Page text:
This powerful technique can be defined as fixed gazing at one point (the workd trataka means “to look, or to gaze”). If practiced regularly it develops the power of concentration to an almost unlimited degree.

From this comes the awakening of latent faculties that are in all of us.

Although there are numerous different techniques, the easiest and most common is listed here.


  • Sit in a comfortable position, preferably a meditative asana, in a dark room.
  • Place a lighted candle level with the eyes, at a distance of 1 to 2 feet from the face.
  • Straighten the spine, relax the body and close the eyes. Be aware of the physical body only.
  • Let the body become still, like a statue. Once you are comfortable try not to move the body in any way or for any reason throughout the whole practice.
  • When you are prepared, open the eyes and gaze intently at the brightest spot of the flame just above the end of the wick or the steady red tip of the wick.
  • With practice you should be able to gaze for a few minutes at the flame without move­ment of the eyeballs or blinking.

  • Continue to gaze at the flame with total concentration. The whole of your consciousness must become centered in the eyes to the extent that awareness of the rest of the body is lost.
  • The gaze should be absolutely fixed on one point.
  • As soon as the eyes become tired (perhaps after a few minutes) or if they begin to water, close them and relax.
  • Do not move the body, but be aware of the after-image of the flame in front of the closed eyes. Everyone has looked into the sun or a bright light and seen, on closing the eyes for a few minutes, the clear impression of that light on the retina of the eye. Likewise, the after-image of the candle flame will be clearly visible.
  • You should practice trataka on this image, holding it directly in front or a little above the eyebrow center.
  • As soon as it begins to fade, open the eyes again and continue to concentrate on the external candle flame.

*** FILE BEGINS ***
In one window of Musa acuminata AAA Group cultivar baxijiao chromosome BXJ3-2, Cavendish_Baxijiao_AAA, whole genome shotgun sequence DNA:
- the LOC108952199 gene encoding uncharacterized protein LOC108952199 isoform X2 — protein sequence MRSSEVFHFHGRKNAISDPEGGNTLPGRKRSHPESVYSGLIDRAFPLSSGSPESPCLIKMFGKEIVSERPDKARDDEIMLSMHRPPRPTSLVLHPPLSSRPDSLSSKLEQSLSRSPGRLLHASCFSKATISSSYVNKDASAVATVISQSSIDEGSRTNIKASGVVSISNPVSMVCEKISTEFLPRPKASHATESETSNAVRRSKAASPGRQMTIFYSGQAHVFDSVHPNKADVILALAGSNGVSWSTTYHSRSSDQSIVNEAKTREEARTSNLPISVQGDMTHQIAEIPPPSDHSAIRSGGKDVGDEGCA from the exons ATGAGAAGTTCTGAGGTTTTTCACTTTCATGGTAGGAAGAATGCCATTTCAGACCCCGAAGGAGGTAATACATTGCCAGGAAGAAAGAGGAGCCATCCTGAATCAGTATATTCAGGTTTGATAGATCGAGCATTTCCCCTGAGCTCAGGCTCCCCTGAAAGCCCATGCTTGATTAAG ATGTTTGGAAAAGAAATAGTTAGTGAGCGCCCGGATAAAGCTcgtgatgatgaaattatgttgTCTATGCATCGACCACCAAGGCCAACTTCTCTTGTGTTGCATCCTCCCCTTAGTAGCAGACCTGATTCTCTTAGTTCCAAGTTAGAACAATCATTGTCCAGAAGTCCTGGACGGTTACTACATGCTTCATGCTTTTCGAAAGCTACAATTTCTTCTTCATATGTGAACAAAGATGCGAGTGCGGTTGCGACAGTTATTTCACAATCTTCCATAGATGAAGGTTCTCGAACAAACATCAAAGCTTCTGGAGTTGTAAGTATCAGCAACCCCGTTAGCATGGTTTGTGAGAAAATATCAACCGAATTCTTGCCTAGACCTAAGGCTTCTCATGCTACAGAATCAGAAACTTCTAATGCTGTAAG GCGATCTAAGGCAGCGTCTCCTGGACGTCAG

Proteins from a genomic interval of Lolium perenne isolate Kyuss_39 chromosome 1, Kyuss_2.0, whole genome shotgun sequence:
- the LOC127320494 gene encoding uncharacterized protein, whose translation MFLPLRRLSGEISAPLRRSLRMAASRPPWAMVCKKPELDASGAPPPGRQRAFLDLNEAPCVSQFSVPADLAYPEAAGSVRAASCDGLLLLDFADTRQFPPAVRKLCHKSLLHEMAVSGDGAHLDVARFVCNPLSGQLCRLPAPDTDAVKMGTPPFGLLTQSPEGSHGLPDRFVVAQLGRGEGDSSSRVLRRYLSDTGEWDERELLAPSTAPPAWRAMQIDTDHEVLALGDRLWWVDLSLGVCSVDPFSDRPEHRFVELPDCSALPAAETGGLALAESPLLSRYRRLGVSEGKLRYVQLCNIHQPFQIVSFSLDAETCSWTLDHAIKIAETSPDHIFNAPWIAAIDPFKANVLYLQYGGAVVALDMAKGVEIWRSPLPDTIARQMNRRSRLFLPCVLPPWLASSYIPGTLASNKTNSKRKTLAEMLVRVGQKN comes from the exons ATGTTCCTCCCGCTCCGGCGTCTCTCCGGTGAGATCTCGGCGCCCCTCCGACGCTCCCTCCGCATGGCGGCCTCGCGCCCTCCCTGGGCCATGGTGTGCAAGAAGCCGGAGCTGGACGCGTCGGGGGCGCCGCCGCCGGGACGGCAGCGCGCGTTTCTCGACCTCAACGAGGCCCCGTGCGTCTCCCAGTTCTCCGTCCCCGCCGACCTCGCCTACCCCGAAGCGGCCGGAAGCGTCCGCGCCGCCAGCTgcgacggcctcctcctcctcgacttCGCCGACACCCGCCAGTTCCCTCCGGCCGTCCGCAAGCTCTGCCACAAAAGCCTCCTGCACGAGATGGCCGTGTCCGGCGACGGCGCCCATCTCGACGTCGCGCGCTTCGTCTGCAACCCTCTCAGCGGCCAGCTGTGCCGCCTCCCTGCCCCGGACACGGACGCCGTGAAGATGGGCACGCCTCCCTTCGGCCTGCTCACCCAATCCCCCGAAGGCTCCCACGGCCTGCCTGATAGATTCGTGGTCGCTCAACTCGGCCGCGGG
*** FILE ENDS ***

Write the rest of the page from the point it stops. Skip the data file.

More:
• Trataka can be practised on a small dot, the full moon, a shadow, a crystal ball, the nosetip, water, darkness, the void, a shining object that is not excessively bright, and so many other things.
  • Those who have a personal deity or guru can practise trataka on photographs of his face, while trying to feel his spiritual presence and grace.
  • Trataka can also be practised on the rising sun, one’s own image in a mirror or the eyes of another per­son. These should, however, be done under the guidance of a guru, as there are certain risks involved.


  • For general purposes 15 to 20 minutes is sufficient.
  • For spiritual purposes, or to rectify eye defects, the duration should be extended for any length of time.
  • Sufferers of insomnia and mental tension should do this technique for 15 minutes before sleeping at night.

Time and sequence-
The best time for trataka is between 4 and 6 a.m. after asanas and pranayama. It can also be practised at virtually any time. The stomach should be empty so that concentration is more intense.

There is no danger in the simple form of trataka outlined here (on the candle flame), but one should avoid undue strain in the beginning. The ability to keep the eyes open without blinking will be developed gradually with practice.


  • Physically- trataka corrects weakness and certain defects of the eyes, such as short-sightedness.
  • Mentally- it increases nervous stability, removes insomnia and relaxes even the most troubled mind.
  • It develops concentration.

About Sharat S.

To keep my friends and readers Healthy, I love to write and share articles on Fruits, Vegetables, Yoga Exercise and more. Importantly, I always promote natural remedies to keep your body healthy.